Mean-variance optimized portfolios earn high out-of-sample (OOS) returns in foreign exchange (FX) markets [Baz et al., 2001, Della Corte et al., 2009, Ackermann et al., 2016, Daniel et al., 2017]. We investigate the time-series performance of these portfolios, and show that the conditional Sharpe ratio and crash risks are time-varying and predictable. We can exploit this information, and trade more (less) aggressively when prices of risks are higher (lower). This market timing is valuable and significantly improves the performance compared to strategies that use inferior market timing policies.
All conditionally mean-variance efficient strategies have proportional portfolio weights, and achieve the same conditional Sharpe ratio. However, these strategies generally differ with respect to the asset allocation, i.e., the time-variation in the notional value or leverage. Since the conditional Sharpe ratio varies over time, differences in the time-variation in the notional value implies that these portfolios earn different unconditional Sharpe ratios. We denote this time-variation as market timing.
Our main focus is the strategy MV that maximizes ?-??2, where ? and ?2 are the conditional expected excess return and variance of the currency portfolio, and ? is a time-invariant parameter. MV delivers the optimal conditional Sharpe ratio. Moreover, it invests more (less) when market prices of risk in FX markets are high (low). Therefore, MV’s market timing exploits the time-variation in the conditional Sharpe ratio, leading to an attractive unconditional return distribution.
In comparison, MVCN maximizes the conditional Sharpe ratio and rescales the portfolio such that the notional value is constant and equal to one. Thus, there is no market timing by design. Due to the lack of market timing, we expect MVCN to underperform MV. Next, MVCV maximize the conditional expected return subject to a constant target volatility. Thus, the notional value only varies with the conditional return volatility, but not the conditional expected return. We expect that the MV is superior to MVCN due to volatility timing, but inferior to MV as MV also uses information about expected returns for the market timing. Finally, MVCY minimizes the conditional portfolio variance subject to a constant target yield. This implies a low (high) notional value when the conditional expected return is high (low). Accordingly, the strategy invests less (more) aggressive when conditional prices of risk are high (low), which is opposite to MV, and we expect a relatively poor unconditional performance.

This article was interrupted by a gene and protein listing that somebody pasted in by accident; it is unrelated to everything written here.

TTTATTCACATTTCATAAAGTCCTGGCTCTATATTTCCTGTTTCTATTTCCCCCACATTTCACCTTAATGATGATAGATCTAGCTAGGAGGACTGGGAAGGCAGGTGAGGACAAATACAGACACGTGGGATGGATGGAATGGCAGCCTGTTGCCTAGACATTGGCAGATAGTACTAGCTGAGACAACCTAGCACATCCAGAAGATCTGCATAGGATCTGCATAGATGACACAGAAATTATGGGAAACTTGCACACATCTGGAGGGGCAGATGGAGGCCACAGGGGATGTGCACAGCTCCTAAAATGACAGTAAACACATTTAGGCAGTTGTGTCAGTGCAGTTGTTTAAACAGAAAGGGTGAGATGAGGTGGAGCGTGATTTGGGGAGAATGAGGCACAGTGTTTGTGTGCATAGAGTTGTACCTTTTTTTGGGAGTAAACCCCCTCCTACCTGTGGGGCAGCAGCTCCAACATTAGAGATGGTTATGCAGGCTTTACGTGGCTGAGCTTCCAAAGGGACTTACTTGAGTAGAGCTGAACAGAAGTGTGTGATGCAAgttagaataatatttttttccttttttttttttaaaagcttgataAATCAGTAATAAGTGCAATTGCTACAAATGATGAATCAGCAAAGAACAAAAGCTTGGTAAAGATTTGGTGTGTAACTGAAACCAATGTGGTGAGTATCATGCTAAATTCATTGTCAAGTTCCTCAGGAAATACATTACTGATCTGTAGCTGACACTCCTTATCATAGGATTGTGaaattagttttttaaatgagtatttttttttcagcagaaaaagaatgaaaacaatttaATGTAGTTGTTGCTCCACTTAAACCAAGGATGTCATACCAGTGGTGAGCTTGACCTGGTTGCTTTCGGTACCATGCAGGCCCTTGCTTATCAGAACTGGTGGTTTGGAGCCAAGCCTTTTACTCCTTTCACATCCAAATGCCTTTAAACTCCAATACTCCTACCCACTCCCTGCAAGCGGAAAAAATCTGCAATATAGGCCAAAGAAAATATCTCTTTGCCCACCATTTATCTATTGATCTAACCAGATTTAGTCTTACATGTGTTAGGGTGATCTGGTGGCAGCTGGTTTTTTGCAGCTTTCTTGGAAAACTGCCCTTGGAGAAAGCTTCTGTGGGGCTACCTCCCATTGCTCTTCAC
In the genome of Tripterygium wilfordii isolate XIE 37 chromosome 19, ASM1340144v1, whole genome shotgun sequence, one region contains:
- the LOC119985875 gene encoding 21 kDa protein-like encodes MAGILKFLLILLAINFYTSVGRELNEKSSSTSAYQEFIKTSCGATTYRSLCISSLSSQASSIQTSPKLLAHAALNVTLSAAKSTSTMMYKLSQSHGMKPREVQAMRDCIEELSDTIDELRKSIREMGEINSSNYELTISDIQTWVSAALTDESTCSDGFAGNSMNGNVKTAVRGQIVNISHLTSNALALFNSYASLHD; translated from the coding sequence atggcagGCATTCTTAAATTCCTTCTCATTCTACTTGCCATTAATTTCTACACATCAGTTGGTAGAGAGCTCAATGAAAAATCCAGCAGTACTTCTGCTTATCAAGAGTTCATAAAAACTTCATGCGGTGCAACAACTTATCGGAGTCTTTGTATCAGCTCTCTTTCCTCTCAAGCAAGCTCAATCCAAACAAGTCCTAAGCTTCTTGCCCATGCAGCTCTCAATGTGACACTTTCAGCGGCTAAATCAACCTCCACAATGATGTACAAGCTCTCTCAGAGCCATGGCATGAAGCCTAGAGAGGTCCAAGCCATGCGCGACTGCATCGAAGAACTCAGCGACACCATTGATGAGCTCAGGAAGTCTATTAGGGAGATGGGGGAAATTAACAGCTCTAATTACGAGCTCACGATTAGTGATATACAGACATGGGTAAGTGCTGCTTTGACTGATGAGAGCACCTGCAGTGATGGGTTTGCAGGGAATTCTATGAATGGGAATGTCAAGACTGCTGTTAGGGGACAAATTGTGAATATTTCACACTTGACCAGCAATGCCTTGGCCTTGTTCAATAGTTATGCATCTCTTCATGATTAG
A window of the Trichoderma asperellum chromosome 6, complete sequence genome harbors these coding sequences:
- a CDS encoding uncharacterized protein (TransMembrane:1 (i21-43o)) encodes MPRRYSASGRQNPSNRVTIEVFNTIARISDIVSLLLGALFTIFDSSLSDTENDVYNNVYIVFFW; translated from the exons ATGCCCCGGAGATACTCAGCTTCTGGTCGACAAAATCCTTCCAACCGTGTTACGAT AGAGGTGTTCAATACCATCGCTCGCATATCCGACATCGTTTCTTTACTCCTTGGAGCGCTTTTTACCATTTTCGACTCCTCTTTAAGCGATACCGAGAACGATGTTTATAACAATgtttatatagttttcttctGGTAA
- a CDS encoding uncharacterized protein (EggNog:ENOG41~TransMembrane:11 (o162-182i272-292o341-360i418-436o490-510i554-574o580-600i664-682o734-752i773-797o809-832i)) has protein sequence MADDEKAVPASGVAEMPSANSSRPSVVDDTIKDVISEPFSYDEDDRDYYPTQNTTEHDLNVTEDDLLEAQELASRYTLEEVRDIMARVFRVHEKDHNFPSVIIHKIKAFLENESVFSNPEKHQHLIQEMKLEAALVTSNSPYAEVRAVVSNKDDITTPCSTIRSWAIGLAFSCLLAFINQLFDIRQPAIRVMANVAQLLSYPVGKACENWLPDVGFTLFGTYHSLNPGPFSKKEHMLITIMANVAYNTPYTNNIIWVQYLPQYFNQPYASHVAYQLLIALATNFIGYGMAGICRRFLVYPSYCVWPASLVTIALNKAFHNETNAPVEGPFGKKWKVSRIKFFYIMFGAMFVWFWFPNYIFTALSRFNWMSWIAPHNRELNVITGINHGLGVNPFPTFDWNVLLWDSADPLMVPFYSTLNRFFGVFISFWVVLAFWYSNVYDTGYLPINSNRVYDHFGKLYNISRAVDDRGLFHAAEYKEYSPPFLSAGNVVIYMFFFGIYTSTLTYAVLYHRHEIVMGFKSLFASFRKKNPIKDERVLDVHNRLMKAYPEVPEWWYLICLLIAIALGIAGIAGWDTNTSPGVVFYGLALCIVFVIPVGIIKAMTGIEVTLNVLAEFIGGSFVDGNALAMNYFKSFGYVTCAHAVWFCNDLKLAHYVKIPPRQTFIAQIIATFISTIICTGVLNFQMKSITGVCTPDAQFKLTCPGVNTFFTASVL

We use FX returns from 1983 to 2016 to compare the out-of-sample performance of the four strategies. Confirming our intuition, we find that MV has a significantly higher unconditional Sharpe ratio, higher skewness, and lower maximum draw down than MVCV, MVCY, and MVCN. The superior performance of MV has important implications for asset allocations. Our results suggest that leverage or risk limits are costly when market conditions are time-varying and market timing is highly profitable. In practice, such limits are often imposed on portfolio managers (in addition to less tight regulatory constraints). Thus, it is important to understand the implicit costs associated with such leverage or risk limits.